The Section 13 notice confirms your rent and explains your right of appeal to an independent Tribunal*.

    If you wish to appeal you must do so before the date the increase starts.

    *The Tribunal’s official name is First-Tier Tribunal or the Upper Tribunal. They are an independent body with legal powers to settle disputes, including rent. It’s completely unconnected to the landlord, the resident, or any other public agency. If you want to appeal, you must do so with the correct method, which is explained in the Section 13 notice, the Tribunal will look at the rent dispute. Sometimes people also get referred to the Tribunal.

    You can contact any Tribunal office in writing, by telephone, via e-mail, or you can visit their office (please check opening times). These offices are regional. Visit the GOV.UK website to find full details of the regional office that covers your area.

  • 5. How is my service charge estimate calculated?

    How is my service charge estimate calculated?

    Your estimate is a calculation of how much we think we’re going to spend during the next year based on the services you receive, and the contracts we hold.

    Whilst some contract costs are set and can’t change, other costs can change, we call these variable costs. For example, we do not know how much we might spend on responsive repairs, so we ask you to pay an estimated charge throughout the year. At the end of the financial year, we add up how much we’ve actually spent and then send you a Service Charge Statement with the actual costs. We may have charged you more (surplus) or less (deficit) than we spent.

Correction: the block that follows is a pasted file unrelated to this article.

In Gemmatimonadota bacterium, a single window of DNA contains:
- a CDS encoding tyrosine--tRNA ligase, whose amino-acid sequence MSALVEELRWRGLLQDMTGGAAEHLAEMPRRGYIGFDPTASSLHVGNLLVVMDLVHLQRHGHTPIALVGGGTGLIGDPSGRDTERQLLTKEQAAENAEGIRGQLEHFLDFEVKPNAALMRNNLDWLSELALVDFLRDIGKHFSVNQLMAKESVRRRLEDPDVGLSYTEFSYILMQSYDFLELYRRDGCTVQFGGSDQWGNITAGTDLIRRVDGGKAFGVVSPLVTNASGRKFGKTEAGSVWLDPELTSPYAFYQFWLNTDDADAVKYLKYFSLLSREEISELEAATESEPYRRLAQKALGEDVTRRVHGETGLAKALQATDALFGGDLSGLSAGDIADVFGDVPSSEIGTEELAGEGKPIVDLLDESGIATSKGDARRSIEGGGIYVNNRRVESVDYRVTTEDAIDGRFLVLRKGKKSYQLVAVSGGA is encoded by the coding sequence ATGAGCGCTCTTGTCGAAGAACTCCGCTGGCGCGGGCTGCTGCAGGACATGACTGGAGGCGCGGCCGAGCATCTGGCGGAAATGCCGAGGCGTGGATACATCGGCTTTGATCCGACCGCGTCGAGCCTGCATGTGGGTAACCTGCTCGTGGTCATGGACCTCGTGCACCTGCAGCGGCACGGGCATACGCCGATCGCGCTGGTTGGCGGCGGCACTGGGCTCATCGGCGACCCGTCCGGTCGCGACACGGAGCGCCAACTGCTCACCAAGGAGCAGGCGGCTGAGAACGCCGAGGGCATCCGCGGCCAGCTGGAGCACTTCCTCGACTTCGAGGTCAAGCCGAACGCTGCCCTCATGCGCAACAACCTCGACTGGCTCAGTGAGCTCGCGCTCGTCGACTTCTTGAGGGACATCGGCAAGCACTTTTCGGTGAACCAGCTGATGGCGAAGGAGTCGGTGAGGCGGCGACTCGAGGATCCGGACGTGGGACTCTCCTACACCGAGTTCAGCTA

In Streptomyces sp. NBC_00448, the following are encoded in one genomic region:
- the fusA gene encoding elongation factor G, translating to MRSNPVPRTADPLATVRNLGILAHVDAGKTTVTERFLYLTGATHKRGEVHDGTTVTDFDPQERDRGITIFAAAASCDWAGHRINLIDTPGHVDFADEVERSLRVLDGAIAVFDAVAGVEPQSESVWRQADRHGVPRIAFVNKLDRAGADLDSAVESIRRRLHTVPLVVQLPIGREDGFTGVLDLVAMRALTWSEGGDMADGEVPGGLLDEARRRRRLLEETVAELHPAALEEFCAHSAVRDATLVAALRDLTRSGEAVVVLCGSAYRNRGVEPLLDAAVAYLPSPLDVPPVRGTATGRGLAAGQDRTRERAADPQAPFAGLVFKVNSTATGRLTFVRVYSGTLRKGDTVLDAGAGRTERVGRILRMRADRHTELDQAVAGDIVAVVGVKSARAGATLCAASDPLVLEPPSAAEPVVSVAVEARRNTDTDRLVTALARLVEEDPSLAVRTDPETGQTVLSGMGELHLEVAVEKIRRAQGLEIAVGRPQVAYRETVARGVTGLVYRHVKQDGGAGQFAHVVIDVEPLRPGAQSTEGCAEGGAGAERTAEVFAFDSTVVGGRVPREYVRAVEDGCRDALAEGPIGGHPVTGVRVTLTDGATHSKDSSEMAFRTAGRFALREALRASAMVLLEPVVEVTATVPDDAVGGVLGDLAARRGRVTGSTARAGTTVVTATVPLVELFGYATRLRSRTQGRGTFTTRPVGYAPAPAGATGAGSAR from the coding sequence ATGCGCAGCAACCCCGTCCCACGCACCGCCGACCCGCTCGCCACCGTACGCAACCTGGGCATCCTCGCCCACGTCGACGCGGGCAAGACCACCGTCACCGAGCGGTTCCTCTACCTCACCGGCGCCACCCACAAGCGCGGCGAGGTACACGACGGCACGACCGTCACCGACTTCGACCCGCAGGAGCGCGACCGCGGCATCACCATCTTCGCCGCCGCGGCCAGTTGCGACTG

Homeowners are expected to pay any deficit following their statement or will be issued a refund for any surplus.

    For tenants, any difference is rolled into the estimate for the following year, so if we have charged you less than we spent, we recover that by increasing your charges the following year. If we charged you more than we spent, we’ll reduce your charges for the next year.

    You can check out our dedicated service charge pages for all information including property groupings and how your share of service costs has been calculated.

  • 6. When do I pay ground rent?

    When do I pay ground rent?

    If you’re liable to pay ground rent (if you’re not sure you should check in your lease), you’ll be sent a legal notice requesting payment up to 60 days before payment is due. The notification will come along with your rent change letter.

    Payment is due before 30 April 2022. If you pay by Direct Debit, your ground rent will be collected in your April 2022 payment.

  • 7. I have received my rent letter but my rent is paid by Housing Benefit/Universal Credit (UC). Do I need to do anything?